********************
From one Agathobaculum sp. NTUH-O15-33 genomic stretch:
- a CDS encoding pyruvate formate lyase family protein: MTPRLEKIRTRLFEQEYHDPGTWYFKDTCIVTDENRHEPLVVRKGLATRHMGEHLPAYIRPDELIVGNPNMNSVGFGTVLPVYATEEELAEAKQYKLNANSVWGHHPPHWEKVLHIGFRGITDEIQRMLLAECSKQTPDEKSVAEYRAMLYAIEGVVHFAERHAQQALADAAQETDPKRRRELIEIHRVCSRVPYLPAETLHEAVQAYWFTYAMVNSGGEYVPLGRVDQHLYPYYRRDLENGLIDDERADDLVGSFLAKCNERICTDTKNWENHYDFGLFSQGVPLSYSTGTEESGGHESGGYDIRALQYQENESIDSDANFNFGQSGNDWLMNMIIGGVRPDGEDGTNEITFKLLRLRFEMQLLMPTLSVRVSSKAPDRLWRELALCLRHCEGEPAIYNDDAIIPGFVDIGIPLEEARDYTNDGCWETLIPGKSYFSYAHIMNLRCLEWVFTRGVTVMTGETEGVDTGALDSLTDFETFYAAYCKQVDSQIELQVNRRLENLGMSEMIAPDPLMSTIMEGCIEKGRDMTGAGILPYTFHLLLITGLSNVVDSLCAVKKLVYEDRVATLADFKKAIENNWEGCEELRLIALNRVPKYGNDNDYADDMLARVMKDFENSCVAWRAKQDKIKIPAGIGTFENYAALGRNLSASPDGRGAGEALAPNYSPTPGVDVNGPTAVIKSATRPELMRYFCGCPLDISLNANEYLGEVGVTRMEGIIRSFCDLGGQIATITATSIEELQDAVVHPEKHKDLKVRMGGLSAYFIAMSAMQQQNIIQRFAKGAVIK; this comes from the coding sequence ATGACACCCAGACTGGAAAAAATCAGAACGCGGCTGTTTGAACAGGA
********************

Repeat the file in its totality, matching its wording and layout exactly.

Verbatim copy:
From one Agathobaculum sp. NTUH-O15-33 genomic stretch:
- a CDS encoding pyruvate formate lyase family protein: MTPRLEKIRTRLFEQEYHDPGTWYFKDTCIVTDENRHEPLVVRKGLATRHMGEHLPAYIRPDELIVGNPNMNSVGFGTVLPVYATEEELAEAKQYKLNANSVWGHHPPHWEKVLHIGFRGITDEIQRMLLAECSKQTPDEKSVAEYRAMLYAIEGVVHFAERHAQQALADAAQETDPKRRRELIEIHRVCSRVPYLPAETLHEAVQAYWFTYAMVNSGGEYVPLGRVDQHLYPYYRRDLENGLIDDERADDLVGSFLAKCNERICTDTKNWENHYDFGLFSQGVPLSYSTGTEESGGHESGGYDIRALQYQENESIDSDANFNFGQSGNDWLMNMIIGGVRPDGEDGTNEITFKLLRLRFEMQLLMPTLSVRVSSKAPDRLWRELALCLRHCEGEPAIYNDDAIIPGFVDIGIPLEEARDYTNDGCWETLIPGKSYFSYAHIMNLRCLEWVFTRGVTVMTGETEGVDTGALDSLTDFETFYAAYCKQVDSQIELQVNRRLENLGMSEMIAPDPLMSTIMEGCIEKGRDMTGAGILPYTFHLLLITGLSNVVDSLCAVKKLVYEDRVATLADFKKAIENNWEGCEELRLIALNRVPKYGNDNDYADDMLARVMKDFENSCVAWRAKQDKIKIPAGIGTFENYAALGRNLSASPDGRGAGEALAPNYSPTPGVDVNGPTAVIKSATRPELMRYFCGCPLDISLNANEYLGEVGVTRMEGIIRSFCDLGGQIATITATSIEELQDAVVHPEKHKDLKVRMGGLSAYFIAMSAMQQQNIIQRFAKGAVIK; this comes from the coding sequence ATGACACCCAGACTGGAAAAAATCAGAACGCGGCTGTTTGAACAGGA